Mucopolysaccharidosis Type II (MPS II)
What is mucopolysaccharidosis type II?
Mucopolysaccharidosis type II (MPS II), also known as Hunter syndrome, is a rare inherited lysosomal storage disease in which the body is missing or does not have enough of an enzyme needed to break down long chains of sugar molecules called glycosaminoglycans (GAGs). As a result, the molecules build up in different parts of the body and cause damage that leads to various health problems.
An early-onset form of the disease begins shortly after birth and is more severe. In a late-onset form, less severe symptoms appear later in life.
Causes of mucopolysaccharidosis type II
MPS II is caused by a disease-causing (pathogenic) gene mutation in the IDS gene. This gene provides instructions for the production of the iduronate 2-sulfatase enzyme which is needed to break-down complex sugars, known as glycosaminoglycans (GAGs), that are produced in the body. With little to no enzyme circulating in the body, the GAGs then accumulate within body’s cells. This is why many tissues and organs are enlarged in this disorder.
The affected IDS gene is on the X chromosome. As such, boys are almost exclusively affected because they inherit the X chromosome from their mothers. Their mothers do not have symptoms of the disease, but they carry a nonworking copy of the gene.
Symptoms of mucopolysaccharidosis type II
Children with MPS II often have no symptoms of the condition at birth. People with severe MPS II generally begin to show signs and symptoms of the disorder between 18 months and 4 years of age. Symptoms of slowly progressive forms of MPS II tend to present a couple of years later.
Individuals with MPS II typically develop:
- Coarsened facial features, such as full lips, rounded cheeks, and a broad nose,
- An enlarged tongue and vocal cords
Many other organs and tissues can become enlarged with MPS II, including the head, liver and spleen.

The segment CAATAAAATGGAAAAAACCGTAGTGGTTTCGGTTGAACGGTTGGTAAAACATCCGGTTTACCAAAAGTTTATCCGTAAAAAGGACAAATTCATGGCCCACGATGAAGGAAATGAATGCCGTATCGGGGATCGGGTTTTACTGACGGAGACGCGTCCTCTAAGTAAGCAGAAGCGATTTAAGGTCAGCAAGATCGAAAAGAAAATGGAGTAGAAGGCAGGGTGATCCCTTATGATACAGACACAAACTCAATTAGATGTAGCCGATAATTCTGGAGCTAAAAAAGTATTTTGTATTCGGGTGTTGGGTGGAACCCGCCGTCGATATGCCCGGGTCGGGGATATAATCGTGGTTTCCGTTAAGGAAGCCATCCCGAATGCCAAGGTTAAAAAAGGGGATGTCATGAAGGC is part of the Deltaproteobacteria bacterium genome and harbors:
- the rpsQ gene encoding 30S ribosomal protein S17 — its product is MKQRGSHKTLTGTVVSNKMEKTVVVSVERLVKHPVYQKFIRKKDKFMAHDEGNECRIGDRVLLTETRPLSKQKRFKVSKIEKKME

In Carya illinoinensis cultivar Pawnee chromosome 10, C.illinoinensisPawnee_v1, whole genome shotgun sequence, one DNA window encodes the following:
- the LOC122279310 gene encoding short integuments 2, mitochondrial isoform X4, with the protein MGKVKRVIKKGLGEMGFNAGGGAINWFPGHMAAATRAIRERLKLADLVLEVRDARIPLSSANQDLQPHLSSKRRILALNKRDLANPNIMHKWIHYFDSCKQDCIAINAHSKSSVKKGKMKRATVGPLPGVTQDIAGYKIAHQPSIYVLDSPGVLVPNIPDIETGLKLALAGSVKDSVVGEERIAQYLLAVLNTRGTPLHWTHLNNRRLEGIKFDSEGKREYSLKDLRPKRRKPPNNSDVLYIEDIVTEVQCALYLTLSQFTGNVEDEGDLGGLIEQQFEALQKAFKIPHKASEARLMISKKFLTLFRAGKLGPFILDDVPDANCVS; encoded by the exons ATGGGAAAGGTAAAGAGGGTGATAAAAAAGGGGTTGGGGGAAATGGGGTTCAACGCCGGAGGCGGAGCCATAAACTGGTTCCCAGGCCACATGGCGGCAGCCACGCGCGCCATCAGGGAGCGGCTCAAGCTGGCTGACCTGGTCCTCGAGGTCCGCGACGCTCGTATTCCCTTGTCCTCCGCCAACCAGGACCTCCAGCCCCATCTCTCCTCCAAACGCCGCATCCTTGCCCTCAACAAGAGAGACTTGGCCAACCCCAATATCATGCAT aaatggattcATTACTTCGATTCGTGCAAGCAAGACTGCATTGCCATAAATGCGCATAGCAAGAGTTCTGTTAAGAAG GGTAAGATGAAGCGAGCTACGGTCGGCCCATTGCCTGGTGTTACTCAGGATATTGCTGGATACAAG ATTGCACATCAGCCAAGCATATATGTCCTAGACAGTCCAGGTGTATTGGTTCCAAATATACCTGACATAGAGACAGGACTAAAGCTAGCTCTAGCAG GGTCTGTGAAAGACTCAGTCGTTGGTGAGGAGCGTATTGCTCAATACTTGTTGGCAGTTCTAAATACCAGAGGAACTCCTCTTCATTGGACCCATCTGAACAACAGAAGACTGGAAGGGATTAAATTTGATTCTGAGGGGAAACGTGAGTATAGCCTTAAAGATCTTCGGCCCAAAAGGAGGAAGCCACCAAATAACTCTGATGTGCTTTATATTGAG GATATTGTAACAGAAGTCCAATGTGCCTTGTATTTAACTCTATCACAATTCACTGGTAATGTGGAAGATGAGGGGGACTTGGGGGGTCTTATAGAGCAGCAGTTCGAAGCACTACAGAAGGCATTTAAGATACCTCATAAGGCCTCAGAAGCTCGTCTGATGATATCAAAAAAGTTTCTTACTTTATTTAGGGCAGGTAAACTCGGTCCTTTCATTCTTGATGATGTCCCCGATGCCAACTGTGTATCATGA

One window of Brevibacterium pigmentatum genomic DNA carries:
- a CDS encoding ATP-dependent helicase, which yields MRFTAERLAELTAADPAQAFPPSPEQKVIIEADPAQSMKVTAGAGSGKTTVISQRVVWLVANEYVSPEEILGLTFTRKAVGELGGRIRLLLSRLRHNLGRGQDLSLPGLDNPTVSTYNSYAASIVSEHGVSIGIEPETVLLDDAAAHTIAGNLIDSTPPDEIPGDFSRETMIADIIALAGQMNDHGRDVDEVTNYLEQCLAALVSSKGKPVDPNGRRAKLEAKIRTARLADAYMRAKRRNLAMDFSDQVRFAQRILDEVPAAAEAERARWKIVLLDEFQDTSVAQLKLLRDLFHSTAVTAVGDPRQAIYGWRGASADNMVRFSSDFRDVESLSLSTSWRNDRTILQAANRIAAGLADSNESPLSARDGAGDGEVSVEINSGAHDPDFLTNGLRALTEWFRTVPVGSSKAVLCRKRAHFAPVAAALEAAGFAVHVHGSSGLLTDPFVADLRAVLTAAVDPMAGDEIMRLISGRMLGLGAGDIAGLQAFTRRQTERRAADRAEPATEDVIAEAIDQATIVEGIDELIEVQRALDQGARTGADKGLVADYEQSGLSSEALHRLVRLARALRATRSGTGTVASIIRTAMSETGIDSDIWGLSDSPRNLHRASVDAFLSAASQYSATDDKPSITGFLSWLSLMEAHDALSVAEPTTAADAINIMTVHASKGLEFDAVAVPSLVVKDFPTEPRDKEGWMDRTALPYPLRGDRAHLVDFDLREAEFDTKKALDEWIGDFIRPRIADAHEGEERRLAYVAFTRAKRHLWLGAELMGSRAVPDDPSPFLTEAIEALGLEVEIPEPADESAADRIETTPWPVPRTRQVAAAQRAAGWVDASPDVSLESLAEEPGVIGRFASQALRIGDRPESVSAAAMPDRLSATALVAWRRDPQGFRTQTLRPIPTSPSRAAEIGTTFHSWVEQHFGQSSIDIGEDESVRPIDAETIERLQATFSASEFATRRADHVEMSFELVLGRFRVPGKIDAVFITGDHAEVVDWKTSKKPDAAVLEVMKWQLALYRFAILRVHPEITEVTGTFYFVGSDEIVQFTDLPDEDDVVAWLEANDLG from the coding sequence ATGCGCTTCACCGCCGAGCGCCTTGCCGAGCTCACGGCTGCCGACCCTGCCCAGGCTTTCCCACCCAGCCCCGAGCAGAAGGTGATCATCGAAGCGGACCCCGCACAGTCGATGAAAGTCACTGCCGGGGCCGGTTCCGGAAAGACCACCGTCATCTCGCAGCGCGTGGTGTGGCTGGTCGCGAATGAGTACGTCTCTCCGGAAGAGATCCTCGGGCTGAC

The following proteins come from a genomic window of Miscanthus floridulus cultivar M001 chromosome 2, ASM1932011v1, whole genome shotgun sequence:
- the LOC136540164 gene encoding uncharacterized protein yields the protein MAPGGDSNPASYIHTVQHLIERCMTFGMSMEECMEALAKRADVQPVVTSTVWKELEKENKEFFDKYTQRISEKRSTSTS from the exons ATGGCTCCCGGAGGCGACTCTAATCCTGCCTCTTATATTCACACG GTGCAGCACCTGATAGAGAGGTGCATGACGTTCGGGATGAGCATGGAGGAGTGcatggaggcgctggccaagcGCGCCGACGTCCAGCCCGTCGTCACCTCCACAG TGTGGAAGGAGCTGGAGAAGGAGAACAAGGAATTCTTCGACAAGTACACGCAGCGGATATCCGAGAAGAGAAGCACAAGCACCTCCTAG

Patients may also have:
- Frequent upper respiratory infections
- Recurrent ear infections
- Hearing loss
- Joint stiffness and dysostosis multiplex
- Carpal tunnel syndrome
- Valvular heart disease
In addition, growth for children with MPS II usually slows after age 5.
Diagnosis of mucopolysaccharidosis type II
Early diagnosis is challenging because the symptoms of MPS II can also be attributed to many other more common disorders. Diagnosis is made by a physical exam and one of the following:
- Low iduronate 2-sulfatase enzyme activity
- Elevation of plasma and/or urine GAGs
Diagnosis can be confirmed by genetic testing, which will reveal a pathogenic variant in the IDS gene.
Treatment for mucopolysaccharidosis type II
Currently, there is no cure for MPS II, but there is treatment available.
Enzyme replacement therapy (ERT) uses an intravenous solution to replace the deficient or missing enzyme in the body. One specific ERT, Elaprase® (idursulfase), is given as an infusion every other week. Although it does not cross the blood-brain barrier or improve the central nervous system (CNS) effects, the treatment has been shown to improve many somatic signs and symptoms of MPS II.
Treatment is primarily geared towards management of the individual symptoms of MPS II. Patients are followed at least every 6 months by the Lysosomal Storage Disease (LSD) Center at Children’s Hospital of Philadelphia (CHOP) in its multidisciplinary MPS Clinic. The clinic includes appointments with Physical Therapy and Developmental Pediatrics. Patients are also followed by other subspecialists including Pulmonology, Cardiology and Orthopedics, among others.
In addition, the Cell and Gene Therapy Collaborative at CHOP is conducting gene therapy clinical trials for MPS II, with the aim of developing new gene therapies for this disease.
Reviewed by Can Ficicioglu, MD, PhD, Nicole L. Luongo, MS, PA-C, Caitlin Menello, MS, LCGC